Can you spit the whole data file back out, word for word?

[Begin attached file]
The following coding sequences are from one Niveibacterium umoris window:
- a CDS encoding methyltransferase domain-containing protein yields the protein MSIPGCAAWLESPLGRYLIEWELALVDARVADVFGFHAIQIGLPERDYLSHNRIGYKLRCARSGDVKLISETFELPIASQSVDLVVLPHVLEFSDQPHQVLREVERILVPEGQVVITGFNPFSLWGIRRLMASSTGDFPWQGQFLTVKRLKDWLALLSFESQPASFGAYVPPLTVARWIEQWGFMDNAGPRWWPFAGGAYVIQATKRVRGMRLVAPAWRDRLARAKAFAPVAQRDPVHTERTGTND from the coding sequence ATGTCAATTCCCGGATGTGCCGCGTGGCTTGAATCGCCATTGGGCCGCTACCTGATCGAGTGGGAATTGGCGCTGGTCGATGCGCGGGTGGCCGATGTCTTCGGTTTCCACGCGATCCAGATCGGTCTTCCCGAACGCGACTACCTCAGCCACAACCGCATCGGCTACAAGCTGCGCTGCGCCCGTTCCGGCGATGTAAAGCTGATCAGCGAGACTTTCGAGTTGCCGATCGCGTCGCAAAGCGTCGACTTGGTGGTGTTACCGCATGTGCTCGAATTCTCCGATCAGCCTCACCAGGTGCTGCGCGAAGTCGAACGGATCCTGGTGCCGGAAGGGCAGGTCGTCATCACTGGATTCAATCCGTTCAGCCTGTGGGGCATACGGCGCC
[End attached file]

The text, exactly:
The following coding sequences are from one Niveibacterium umoris window:
- a CDS encoding methyltransferase domain-containing protein yields the protein MSIPGCAAWLESPLGRYLIEWELALVDARVADVFGFHAIQIGLPERDYLSHNRIGYKLRCARSGDVKLISETFELPIASQSVDLVVLPHVLEFSDQPHQVLREVERILVPEGQVVITGFNPFSLWGIRRLMASSTGDFPWQGQFLTVKRLKDWLALLSFESQPASFGAYVPPLTVARWIEQWGFMDNAGPRWWPFAGGAYVIQATKRVRGMRLVAPAWRDRLARAKAFAPVAQRDPVHTERTGTND from the coding sequence ATGTCAATTCCCGGATGTGCCGCGTGGCTTGAATCGCCATTGGGCCGCTACCTGATCGAGTGGGAATTGGCGCTGGTCGATGCGCGGGTGGCCGATGTCTTCGGTTTCCACGCGATCCAGATCGGTCTTCCCGAACGCGACTACCTCAGCCACAACCGCATCGGCTACAAGCTGCGCTGCGCCCGTTCCGGCGATGTAAAGCTGATCAGCGAGACTTTCGAGTTGCCGATCGCGTCGCAAAGCGTCGACTTGGTGGTGTTACCGCATGTGCTCGAATTCTCCGATCAGCCTCACCAGGTGCTGCGCGAAGTCGAACGGATCCTGGTGCCGGAAGGGCAGGTCGTCATCACTGGATTCAATCCGTTCAGCCTGTGGGGCATACGGCGCC